What Makes Fall Cases So Difficult?
Isn’t the property owner always responsible?
You’re shopping in a department store, slip on something on the floor and fall to the ground, fracturing your shoulder. Or you’re in a hardware store, trip over the end of a rake that’s sticking into the aisle and fall forward, breaking your wrist. You’d think each store is responsible for your injuries, right? Think again.
Fall down cases are among the most difficult of the cases we commonly see. Why? A property owner is not liable simply because a shopper is hurt by something dangerous on the floor or in the store. The property owner is not responsible unless it’s done something wrong. This means that certain requirements have to be met:
What the law requires:
1. A dangerous condition must be present
2. The property owner (or its employees) knew the dangerous condition was there
3. The dangerous condition was there for a long enough time that the property owner (or its employees) should have known the dangerous condition was there
4. The property owner (or its employees)
a. did not correct or effectively warn of the condition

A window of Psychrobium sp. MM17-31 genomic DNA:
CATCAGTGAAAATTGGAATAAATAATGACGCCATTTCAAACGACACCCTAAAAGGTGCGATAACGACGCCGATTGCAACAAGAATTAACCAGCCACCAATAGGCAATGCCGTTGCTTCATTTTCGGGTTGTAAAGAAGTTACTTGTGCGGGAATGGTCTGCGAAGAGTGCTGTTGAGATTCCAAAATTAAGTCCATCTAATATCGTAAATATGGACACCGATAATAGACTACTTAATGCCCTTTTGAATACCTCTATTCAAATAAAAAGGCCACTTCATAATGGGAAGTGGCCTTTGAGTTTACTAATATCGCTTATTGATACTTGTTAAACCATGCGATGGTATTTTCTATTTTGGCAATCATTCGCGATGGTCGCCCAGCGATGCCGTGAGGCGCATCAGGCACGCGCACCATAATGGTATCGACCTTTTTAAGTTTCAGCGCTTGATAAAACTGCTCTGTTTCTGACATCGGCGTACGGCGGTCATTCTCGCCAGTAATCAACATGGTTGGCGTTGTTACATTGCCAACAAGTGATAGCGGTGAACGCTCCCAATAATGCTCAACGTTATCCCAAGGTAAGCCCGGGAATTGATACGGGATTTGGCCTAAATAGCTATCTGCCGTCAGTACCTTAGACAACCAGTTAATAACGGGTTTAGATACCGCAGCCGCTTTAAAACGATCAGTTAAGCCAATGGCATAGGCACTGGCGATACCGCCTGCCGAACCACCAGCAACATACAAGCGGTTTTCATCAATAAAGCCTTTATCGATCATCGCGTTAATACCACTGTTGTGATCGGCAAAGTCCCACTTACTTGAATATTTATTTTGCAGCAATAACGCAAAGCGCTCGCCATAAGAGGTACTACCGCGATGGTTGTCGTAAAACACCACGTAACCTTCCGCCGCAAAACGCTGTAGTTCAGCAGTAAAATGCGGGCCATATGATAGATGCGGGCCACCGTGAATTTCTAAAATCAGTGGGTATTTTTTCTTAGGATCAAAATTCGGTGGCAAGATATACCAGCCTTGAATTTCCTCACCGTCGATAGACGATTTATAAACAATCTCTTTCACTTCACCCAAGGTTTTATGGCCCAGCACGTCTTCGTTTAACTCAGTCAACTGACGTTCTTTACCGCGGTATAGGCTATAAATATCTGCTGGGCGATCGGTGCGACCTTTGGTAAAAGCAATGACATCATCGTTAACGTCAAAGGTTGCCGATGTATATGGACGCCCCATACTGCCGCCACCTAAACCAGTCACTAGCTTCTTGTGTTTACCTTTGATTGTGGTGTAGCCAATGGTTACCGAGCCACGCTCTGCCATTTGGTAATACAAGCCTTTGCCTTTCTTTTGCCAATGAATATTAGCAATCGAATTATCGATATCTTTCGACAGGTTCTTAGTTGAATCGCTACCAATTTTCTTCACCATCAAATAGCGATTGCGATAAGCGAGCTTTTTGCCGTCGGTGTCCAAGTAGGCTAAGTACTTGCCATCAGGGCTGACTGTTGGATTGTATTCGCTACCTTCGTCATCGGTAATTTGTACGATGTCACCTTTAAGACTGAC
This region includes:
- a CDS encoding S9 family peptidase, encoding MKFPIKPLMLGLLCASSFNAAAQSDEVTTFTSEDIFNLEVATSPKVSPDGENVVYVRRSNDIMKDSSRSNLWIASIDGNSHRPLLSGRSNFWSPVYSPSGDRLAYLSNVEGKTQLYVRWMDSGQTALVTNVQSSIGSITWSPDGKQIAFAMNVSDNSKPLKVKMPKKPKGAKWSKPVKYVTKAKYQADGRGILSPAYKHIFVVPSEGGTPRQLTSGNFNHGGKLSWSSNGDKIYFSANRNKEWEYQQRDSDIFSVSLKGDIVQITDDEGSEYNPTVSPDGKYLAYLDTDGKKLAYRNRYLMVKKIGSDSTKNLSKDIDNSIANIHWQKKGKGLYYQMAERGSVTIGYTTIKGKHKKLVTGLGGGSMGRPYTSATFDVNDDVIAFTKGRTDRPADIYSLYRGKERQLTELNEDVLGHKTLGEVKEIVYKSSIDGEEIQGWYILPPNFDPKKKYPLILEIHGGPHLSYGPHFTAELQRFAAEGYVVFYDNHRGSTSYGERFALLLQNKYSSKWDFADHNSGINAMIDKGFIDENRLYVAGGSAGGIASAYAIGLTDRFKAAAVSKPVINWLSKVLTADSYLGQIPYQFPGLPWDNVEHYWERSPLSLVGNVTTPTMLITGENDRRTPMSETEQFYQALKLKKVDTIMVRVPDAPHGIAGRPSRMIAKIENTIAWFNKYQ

b. despite having had a reasonable opportunity to do so.
Confusing? Let’s take an example:
Imagine that late one Wednesday night you’re pushing your cart around the end of a supermarket aisle and into the aisle where the dishwashing soap is shelved. A moment later, you slip in a puddle of liquid soap and you’re injured. Is the puddle of soap on a supermarket floor dangerous? Of course.
But how can you prove that the store “knew” or “should have known” that the soap was there? It’s unlikely that a store employee will confess to carelessly handling the bottle and causing the spill. In fact, a shopper ahead of you may have dropped and broken the bottle just a minute before you arrived.
To hold the store liable, you need some evidence that the soap was on the floor for a while — long enough so that store employees, who are supposed to circulate and look for dangerous conditions, should have seen the spill and taken action either to clean it up or warn shoppers like you to go around it.
So how do you prove wrongdoing?
In a case we tried on these facts, our client dragged herself up into a sitting position and took a good look around. She saw tracks from the wet wheels of about half-a-dozen shopping carts that had already been pushed through the puddle and down the aisle. When put together with testimony that the store had not been crowded that mid-week night, it was obvious that other customers had already been through the same puddle, and that the puddle had been there for quite some time. Without our client’s observations, though, no matter how serious the injuries, the store would have escaped liability.